Photo from Southern Illinois University
Common Names: Banded Woolly Bear, Tiger Moth, Isabella, Woolly Bear
Scientific Name: Order Lepidoptera, family Arctiidae, Pyrrharctia isabella
Size: Adult—2 1/4", larva—1 1/2"
Identification: Black, very fuzzy caterpillar. Red-brown band in the center on the body. Hairs are short, stiff, and bristly. Orange stripe. If more than one stripe, a cold winter is supposedly on its way. Commonly seen crossing roads in the spring and fall. They curl into a ball when disturbed. Adults are white or yellowish moths.
Biology and Life Cycle: Adult is the Isabella tiger moth. Caterpillars hibernate and spin a hairy cocoon in the spring. Adults emerge from the cocoon to lay eggs. The larvae hatch and undergo six molts, crawl around awhile, find a protected place to pupate, turn into adults that then lay eggs, which hatch into larvae that actively crawl around looking for a place to overwinter. Two generations a year. Complete metamorphosis.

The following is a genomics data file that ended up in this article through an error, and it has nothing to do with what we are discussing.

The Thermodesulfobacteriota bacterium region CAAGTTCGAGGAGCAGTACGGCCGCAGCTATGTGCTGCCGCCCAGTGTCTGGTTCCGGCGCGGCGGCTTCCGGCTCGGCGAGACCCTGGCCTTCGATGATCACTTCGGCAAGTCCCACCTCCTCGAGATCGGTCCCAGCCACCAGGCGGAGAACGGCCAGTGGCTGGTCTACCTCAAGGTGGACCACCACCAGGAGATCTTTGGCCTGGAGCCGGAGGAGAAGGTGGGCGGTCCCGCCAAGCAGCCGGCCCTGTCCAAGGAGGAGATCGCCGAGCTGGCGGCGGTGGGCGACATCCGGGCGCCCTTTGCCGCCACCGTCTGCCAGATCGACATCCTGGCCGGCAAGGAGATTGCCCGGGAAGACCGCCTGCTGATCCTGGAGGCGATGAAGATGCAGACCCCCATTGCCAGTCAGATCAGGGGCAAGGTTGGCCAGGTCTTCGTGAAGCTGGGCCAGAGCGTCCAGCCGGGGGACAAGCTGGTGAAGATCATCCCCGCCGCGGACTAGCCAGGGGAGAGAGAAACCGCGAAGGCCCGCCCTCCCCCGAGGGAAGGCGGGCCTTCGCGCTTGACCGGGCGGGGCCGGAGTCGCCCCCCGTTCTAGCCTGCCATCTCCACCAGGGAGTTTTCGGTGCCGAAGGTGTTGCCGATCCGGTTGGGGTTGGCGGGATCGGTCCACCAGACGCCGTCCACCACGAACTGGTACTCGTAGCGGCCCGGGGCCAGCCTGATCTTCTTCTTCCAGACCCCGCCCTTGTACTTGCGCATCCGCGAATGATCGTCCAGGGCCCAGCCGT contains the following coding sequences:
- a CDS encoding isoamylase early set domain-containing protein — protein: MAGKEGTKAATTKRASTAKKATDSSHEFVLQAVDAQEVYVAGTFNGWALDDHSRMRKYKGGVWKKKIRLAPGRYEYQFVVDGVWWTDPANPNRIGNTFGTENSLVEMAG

Habitat: Dandelion, plantain, and low-growing weeds and grasses. Meadows, pastures, uncultivated fields, road edges, and urban landscapes.
Feeding Habits: Feed on low-growing herbaceous plants of many kinds, mostly wild. Will sometimes but rarely attack ornamentals and food crops.
Economic Importance: Little that we know of.
Natural Control: Parasitic wasps, birds, and flies.
Organic Control: None needed.
Insight: Folklore says that the more red bands, the longer the winter will be.